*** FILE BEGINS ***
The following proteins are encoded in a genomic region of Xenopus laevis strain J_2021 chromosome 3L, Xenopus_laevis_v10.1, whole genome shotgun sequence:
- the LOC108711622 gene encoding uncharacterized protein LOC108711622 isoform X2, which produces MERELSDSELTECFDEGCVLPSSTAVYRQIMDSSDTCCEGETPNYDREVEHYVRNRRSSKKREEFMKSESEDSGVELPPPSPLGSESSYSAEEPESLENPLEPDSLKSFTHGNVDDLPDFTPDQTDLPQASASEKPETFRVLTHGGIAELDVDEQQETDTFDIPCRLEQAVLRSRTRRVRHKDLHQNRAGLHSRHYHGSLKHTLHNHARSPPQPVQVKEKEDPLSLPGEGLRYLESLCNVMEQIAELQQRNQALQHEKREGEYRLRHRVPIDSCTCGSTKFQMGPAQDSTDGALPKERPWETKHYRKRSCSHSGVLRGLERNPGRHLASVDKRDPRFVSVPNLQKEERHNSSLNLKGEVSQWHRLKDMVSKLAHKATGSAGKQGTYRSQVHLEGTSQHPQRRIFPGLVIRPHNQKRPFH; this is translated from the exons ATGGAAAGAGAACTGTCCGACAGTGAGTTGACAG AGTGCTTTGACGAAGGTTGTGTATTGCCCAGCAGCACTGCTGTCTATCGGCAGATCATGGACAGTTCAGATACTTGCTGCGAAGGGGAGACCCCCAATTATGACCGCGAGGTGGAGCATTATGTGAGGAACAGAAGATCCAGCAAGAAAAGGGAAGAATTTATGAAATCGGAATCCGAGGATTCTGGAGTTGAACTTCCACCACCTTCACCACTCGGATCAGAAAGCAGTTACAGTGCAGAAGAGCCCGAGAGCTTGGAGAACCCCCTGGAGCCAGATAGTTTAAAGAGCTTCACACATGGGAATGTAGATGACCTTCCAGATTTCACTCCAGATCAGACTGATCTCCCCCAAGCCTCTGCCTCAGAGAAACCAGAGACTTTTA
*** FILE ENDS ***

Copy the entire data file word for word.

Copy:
The following proteins are encoded in a genomic region of Xenopus laevis strain J_2021 chromosome 3L, Xenopus_laevis_v10.1, whole genome shotgun sequence:
- the LOC108711622 gene encoding uncharacterized protein LOC108711622 isoform X2, which produces MERELSDSELTECFDEGCVLPSSTAVYRQIMDSSDTCCEGETPNYDREVEHYVRNRRSSKKREEFMKSESEDSGVELPPPSPLGSESSYSAEEPESLENPLEPDSLKSFTHGNVDDLPDFTPDQTDLPQASASEKPETFRVLTHGGIAELDVDEQQETDTFDIPCRLEQAVLRSRTRRVRHKDLHQNRAGLHSRHYHGSLKHTLHNHARSPPQPVQVKEKEDPLSLPGEGLRYLESLCNVMEQIAELQQRNQALQHEKREGEYRLRHRVPIDSCTCGSTKFQMGPAQDSTDGALPKERPWETKHYRKRSCSHSGVLRGLERNPGRHLASVDKRDPRFVSVPNLQKEERHNSSLNLKGEVSQWHRLKDMVSKLAHKATGSAGKQGTYRSQVHLEGTSQHPQRRIFPGLVIRPHNQKRPFH; this is translated from the exons ATGGAAAGAGAACTGTCCGACAGTGAGTTGACAG AGTGCTTTGACGAAGGTTGTGTATTGCCCAGCAGCACTGCTGTCTATCGGCAGATCATGGACAGTTCAGATACTTGCTGCGAAGGGGAGACCCCCAATTATGACCGCGAGGTGGAGCATTATGTGAGGAACAGAAGATCCAGCAAGAAAAGGGAAGAATTTATGAAATCGGAATCCGAGGATTCTGGAGTTGAACTTCCACCACCTTCACCACTCGGATCAGAAAGCAGTTACAGTGCAGAAGAGCCCGAGAGCTTGGAGAACCCCCTGGAGCCAGATAGTTTAAAGAGCTTCACACATGGGAATGTAGATGACCTTCCAGATTTCACTCCAGATCAGACTGATCTCCCCCAAGCCTCTGCCTCAGAGAAACCAGAGACTTTTA